In recent days, there has been much debate over whether popular depictions of Santa Claus are somehow racist. For many years now, American public discourse has become obsessed with trying to extract some inoffensive but universal meaning from Christmas. You would think that the salvation of humanity from the unquenchable fires of Hell would be something worth celebrating, but for the secular culture, this is apparently inadequate.We Three King Penguins?
Two opposing forces are at work here. On the one hand, there is a desire by many on the left, especially militant atheists, to remove all traces of Christmas from public view entirely. On the other hand, there is an effort, especially in mass media and marketing, to make Christmas into a generic celebration of banal sentimentality and gluttonous consumerism wrapped in warm fuzzies and a sprinkled with snowflakes. The result is a whirlpool of emptiness. Without Christ, Christmas is just a bunch of cheap throw-away decorations imported from China that will end up in the trash on New Year’s Day.
Christmas is so much more than this though. For much of the world, the “jolly old elf” is a relatively minor figure if not completely unknown. In other countries, Nativity scenes and grand illuminations are more central to the Christmas celebration in the public square and presents are delivered by the Christ-child himself or by the three kings at Epiphany. Most traditions outside the United States re-enact parts of the Christmas story itself, with roving bagpiping shepherds, angels, festive processions, and actual carolers instead of piped-in Muzak with trite songs about glowing caribou snouts or anthropomorphic snowballs.Moses the Black, Patron Saint of Africa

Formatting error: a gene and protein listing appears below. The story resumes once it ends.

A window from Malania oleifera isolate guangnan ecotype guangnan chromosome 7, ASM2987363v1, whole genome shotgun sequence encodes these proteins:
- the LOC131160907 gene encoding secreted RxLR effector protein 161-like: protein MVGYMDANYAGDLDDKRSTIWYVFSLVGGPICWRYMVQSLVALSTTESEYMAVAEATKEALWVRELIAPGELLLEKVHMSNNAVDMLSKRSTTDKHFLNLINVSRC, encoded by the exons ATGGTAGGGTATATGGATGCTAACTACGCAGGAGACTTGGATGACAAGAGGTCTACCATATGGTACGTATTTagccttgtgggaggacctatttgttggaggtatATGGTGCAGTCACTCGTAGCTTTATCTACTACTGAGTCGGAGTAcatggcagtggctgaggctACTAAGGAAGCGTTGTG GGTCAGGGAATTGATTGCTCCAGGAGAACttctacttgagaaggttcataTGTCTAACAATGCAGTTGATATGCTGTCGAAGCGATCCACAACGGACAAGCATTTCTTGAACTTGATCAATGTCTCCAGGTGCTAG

With so many rich and wonderful customs associated with Christmas, a “black Santa” or a “holiday penguin” would just be another superfluous distraction from the true joy of the Nativity. If children of African descent are looking for role models with similar facial features, there are hundreds of African saints who are remembered throughout the year. Instead of trying to project liberal grievance politics onto the celebration of Christmas, let’s celebrate it for what it is: the birth of Jesus Christ, the Lord and Savior of all mankind.
Jesus commanded his disciples to, “Go into the whole world and proclaim the gospel to every creature.” As a result, the Catholic Church is the most inclusive and culturally diverse organization on the planet. The body of Christ contains people from every nation, of every race, every background, every color, every ethnicity, every socioeconomic status, and every language. Jesus became man for all of us and his message is universal. Shouldn’t that be enough?